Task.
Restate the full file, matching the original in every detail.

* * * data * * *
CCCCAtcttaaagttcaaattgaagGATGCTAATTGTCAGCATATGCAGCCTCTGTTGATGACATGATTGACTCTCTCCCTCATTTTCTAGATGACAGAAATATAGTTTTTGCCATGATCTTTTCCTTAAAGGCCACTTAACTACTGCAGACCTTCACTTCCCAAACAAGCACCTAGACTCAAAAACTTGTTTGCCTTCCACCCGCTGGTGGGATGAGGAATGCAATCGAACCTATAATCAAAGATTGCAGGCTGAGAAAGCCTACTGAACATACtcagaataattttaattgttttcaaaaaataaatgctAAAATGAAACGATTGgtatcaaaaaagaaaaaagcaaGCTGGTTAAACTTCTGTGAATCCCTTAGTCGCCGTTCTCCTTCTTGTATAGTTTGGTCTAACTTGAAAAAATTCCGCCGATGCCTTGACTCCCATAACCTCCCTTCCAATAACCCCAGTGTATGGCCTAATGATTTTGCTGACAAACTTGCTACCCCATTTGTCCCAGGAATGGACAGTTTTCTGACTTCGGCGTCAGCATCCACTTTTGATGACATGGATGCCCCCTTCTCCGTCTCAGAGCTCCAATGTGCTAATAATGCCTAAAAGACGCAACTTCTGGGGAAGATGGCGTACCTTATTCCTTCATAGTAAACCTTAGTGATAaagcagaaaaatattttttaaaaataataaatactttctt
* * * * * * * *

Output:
CCCCAtcttaaagttcaaattgaagGATGCTAATTGTCAGCATATGCAGCCTCTGTTGATGACATGATTGACTCTCTCCCTCATTTTCTAGATGACAGAAATATAGTTTTTGCCATGATCTTTTCCTTAAAGGCCACTTAACTACTGCAGACCTTCACTTCCCAAACAAGCACCTAGACTCAAAAACTTGTTTGCCTTCCACCCGCTGGTGGGATGAGGAATGCAATCGAACCTATAATCAAAGATTGCAGGCTGAGAAAGCCTACTGAACATACtcagaataattttaattgttttcaaaaaataaatgctAAAATGAAACGATTGgtatcaaaaaagaaaaaagcaaGCTGGTTAAACTTCTGTGAATCCCTTAGTCGCCGTTCTCCTTCTTGTATAGTTTGGTCTAACTTGAAAAAATTCCGCCGATGCCTTGACTCCCATAACCTCCCTTCCAATAACCCCAGTGTATGGCCTAATGATTTTGCTGACAAACTTGCTACCCCATTTGTCCCAGGAATGGACAGTTTTCTGACTTCGGCGTCAGCATCCACTTTTGATGACATGGATGCCCCCTTCTCCGTCTCAGAGCTCCAATGTGCTAATAATGCCTAAAAGACGCAACTTCTGGGGAAGATGGCGTACCTTATTCCTTCATAGTAAACCTTAGTGATAaagcagaaaaatattttttaaaaataataaatactttctt